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Buddhadharma : Spring 2009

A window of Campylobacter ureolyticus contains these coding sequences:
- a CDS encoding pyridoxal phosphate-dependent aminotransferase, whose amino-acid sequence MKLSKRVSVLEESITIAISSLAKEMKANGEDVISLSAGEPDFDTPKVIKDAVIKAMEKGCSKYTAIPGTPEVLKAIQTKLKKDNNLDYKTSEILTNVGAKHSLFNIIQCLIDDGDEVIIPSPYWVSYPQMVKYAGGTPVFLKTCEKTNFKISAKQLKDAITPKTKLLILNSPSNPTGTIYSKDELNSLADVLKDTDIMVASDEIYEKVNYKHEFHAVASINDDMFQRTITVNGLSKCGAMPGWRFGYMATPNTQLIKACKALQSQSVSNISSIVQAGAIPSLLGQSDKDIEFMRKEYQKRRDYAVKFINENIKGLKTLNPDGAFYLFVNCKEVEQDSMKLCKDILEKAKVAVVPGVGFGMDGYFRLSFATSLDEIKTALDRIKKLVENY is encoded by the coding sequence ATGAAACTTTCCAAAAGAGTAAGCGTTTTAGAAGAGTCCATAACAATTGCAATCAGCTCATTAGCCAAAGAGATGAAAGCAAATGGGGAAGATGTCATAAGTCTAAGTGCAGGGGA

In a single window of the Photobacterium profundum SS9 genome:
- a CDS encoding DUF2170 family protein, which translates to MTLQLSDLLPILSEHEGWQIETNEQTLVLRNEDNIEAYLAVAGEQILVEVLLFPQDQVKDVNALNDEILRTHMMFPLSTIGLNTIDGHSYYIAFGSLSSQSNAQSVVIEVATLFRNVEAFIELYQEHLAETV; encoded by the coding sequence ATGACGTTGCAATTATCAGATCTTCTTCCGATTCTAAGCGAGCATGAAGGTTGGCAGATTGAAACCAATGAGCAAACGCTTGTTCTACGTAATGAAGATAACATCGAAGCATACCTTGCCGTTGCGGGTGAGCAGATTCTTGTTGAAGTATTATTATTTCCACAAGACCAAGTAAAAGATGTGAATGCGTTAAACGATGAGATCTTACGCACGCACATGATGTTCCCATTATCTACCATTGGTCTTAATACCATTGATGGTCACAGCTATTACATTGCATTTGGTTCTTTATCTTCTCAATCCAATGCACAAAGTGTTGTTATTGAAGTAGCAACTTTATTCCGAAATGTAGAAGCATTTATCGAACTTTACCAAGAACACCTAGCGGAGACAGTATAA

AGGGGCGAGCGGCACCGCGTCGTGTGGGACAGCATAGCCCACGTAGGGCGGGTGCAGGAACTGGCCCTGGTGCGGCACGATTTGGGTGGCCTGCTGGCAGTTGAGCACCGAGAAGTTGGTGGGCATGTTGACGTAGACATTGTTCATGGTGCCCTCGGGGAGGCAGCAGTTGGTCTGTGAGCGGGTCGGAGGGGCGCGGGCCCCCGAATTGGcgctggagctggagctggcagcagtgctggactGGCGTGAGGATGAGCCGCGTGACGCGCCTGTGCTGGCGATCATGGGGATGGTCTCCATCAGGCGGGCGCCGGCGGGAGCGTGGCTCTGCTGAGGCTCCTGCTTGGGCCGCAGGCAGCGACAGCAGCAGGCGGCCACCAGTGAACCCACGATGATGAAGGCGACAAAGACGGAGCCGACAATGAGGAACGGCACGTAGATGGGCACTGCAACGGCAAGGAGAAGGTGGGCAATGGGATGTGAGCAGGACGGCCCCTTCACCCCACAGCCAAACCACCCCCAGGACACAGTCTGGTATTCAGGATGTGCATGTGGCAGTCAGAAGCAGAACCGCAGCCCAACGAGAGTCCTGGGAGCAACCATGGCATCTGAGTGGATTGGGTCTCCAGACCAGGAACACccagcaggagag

41 SPRING 2 00 9 buddhadharma: the practitioner’s quarterly We need to have a sense of humor and not take our labels so seriously. It’s also important to loosen the strong sense of needing to be independent that Ajahn Amaro was talking about. Everything is interdependent. Even buying something at the grocery store with our own money is not an indepen- dent act. It’s connected to so many other people and factors, so many causes and conditions that come together to make it possible. Once we have that understanding and appreciation of interdependence, it won’t be difficult to accept help from other people when we need it. Frank ostaseski: When I had my heart attack, Lama Tharchin Rinpoche, a beautiful Dzogchen master, called me. He also had trouble with his heart, so I asked him how to deal with all the drama and the confusion, the precariousness and the beauty that seems to accompany this experience. He said, “Well, I thought, it’s good to have a heart, and if you have a heart, you should expect that it should have problems.” It’s true, all hearts, all bodies, all beings have problems, and we just have to accept that it’s part of the deal. I wouldn’t trade my heart or any of its suffering. Part of its beauty is its fragility. Buddhadharma: That speaks to an actual change in what we perceive as beautiful. Frank ostaseski: Yes. When I’m holding the hand of someone very old or of a dying patient, I notice that their skin is almost transparent, and it’s as if their being becomes that way as well. It’s as if the wind could blow right through them, and there isn’t much that’s obscuring who they actually are. In the aging process, we can’t sustain the energy that’s required to maintain our self-image. It can’t be propped up anymore. So aging, sickness, and even death are conducive to our opening. It’s vital that we reflect on this and reflect that back to the person who’s aging, not in some imposing way, but simply by appreciating it. jan chozen Bays: Cherry blossoms in Japan are appreciated for their transient quality. The poignancy of the briefness of their bloom and their falling is what is beautiful. The very fading of the beauty we want to hold on to is the beauty. Frank ostaseski: The decay actually makes the beauty more apparent. jan chozen Bays: Yes, exactly. Buddhadharma: At some point, aging and old age give way to dying, whether sudden or prolonged. What’s important to emphasize in the dying process, whether it is our own or that of someone close to us? PonloP rinPoche: A friend of mine, a student, came to me a few years ago and told me she was dying of cancer. I couldn’t help but burst out laughing. “What are you talking about,” I said. “We’re all dying.” Whether you’re enlightened or con- fused, rich or poor, you will die. That’s the number one thing we need to completely accept. Secondly, we need to see how we cling to this life, and how we can let go of that clinging. At the time of death, it’s important to have a peaceful environment and calm and gentle mind, however you can do that—through Buddhist teachings, Christianity, Judaism, or Islam. No matter what your religious belief, it’s important to have a calm mind. Yes, there are many teachings and prac- tices we could do, but the heart of the matter is keeping the mind clear and peaceful through whatever practices we do. In Vajrayana Buddhism, we talk mostly about resting in the nature of mind. It’s said that your last thought is the most important, because that is what will join your mindstream from this life to the next. Frank ostaseski: In the chaos of illness, one calm person in the room can make all the difference. PonloP rinPoche: Absolutely. Frank ostaseski: When we help a sick person, moving them from the bed to the commode, for example, we lend them our body, the strength of our arms and legs. But we can also lend them the concentration and stability of our minds, and the con- fidence and fearlessness of our hearts. We can open and expand our hearts, which can inspire the other person to open theirs in a similar way. We become a refuge, a presence that restores trust in the patient’s capacity to heal, to come to wholeness. Whether you’re enlightened or confused, you will die. That’s the number one thing we need to completely accept. Secondly, we need to see how we cling to this life, and how we can let go of that clinging. —Dzogchen Ponlop Rinpoche (Facing page) Xu Bing blow, 2004 Artist, Xu Bing. Photography by Jeff Morgan Xu Bing, a Chinese-born artist based in New York, created artwork with the dust he collected in New York following the terrorist attacks of September 11, 2001. xuBingwAswinneroFtheArtesmundiprizeexhiBitionAtnAtionAlmuseumgAlleryCArdiFFwAlesuk